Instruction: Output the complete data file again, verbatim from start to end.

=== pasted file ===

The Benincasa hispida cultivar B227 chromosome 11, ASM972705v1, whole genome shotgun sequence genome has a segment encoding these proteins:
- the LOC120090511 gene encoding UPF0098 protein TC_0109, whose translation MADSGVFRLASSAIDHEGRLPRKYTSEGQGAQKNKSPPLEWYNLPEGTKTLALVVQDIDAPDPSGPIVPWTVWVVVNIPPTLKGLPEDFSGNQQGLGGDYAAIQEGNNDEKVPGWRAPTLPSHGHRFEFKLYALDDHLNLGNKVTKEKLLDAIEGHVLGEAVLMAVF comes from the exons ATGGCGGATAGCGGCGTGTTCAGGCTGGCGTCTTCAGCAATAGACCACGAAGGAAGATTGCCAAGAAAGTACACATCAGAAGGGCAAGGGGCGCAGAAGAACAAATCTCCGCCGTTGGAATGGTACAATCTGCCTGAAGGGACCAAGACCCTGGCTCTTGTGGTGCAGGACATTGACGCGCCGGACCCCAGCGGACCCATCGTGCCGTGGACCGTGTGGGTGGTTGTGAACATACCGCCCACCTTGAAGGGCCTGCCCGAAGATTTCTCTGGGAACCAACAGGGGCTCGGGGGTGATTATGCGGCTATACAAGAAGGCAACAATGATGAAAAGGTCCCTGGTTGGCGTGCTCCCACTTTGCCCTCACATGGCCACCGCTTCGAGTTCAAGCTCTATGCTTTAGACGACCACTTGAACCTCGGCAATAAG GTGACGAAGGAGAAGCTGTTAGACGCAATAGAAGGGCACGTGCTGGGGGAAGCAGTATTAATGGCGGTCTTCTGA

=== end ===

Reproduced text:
The Benincasa hispida cultivar B227 chromosome 11, ASM972705v1, whole genome shotgun sequence genome has a segment encoding these proteins:
- the LOC120090511 gene encoding UPF0098 protein TC_0109, whose translation MADSGVFRLASSAIDHEGRLPRKYTSEGQGAQKNKSPPLEWYNLPEGTKTLALVVQDIDAPDPSGPIVPWTVWVVVNIPPTLKGLPEDFSGNQQGLGGDYAAIQEGNNDEKVPGWRAPTLPSHGHRFEFKLYALDDHLNLGNKVTKEKLLDAIEGHVLGEAVLMAVF comes from the exons ATGGCGGATAGCGGCGTGTTCAGGCTGGCGTCTTCAGCAATAGACCACGAAGGAAGATTGCCAAGAAAGTACACATCAGAAGGGCAAGGGGCGCAGAAGAACAAATCTCCGCCGTTGGAATGGTACAATCTGCCTGAAGGGACCAAGACCCTGGCTCTTGTGGTGCAGGACATTGACGCGCCGGACCCCAGCGGACCCATCGTGCCGTGGACCGTGTGGGTGGTTGTGAACATACCGCCCACCTTGAAGGGCCTGCCCGAAGATTTCTCTGGGAACCAACAGGGGCTCGGGGGTGATTATGCGGCTATACAAGAAGGCAACAATGATGAAAAGGTCCCTGGTTGGCGTGCTCCCACTTTGCCCTCACATGGCCACCGCTTCGAGTTCAAGCTCTATGCTTTAGACGACCACTTGAACCTCGGCAATAAG GTGACGAAGGAGAAGCTGTTAGACGCAATAGAAGGGCACGTGCTGGGGGAAGCAGTATTAATGGCGGTCTTCTGA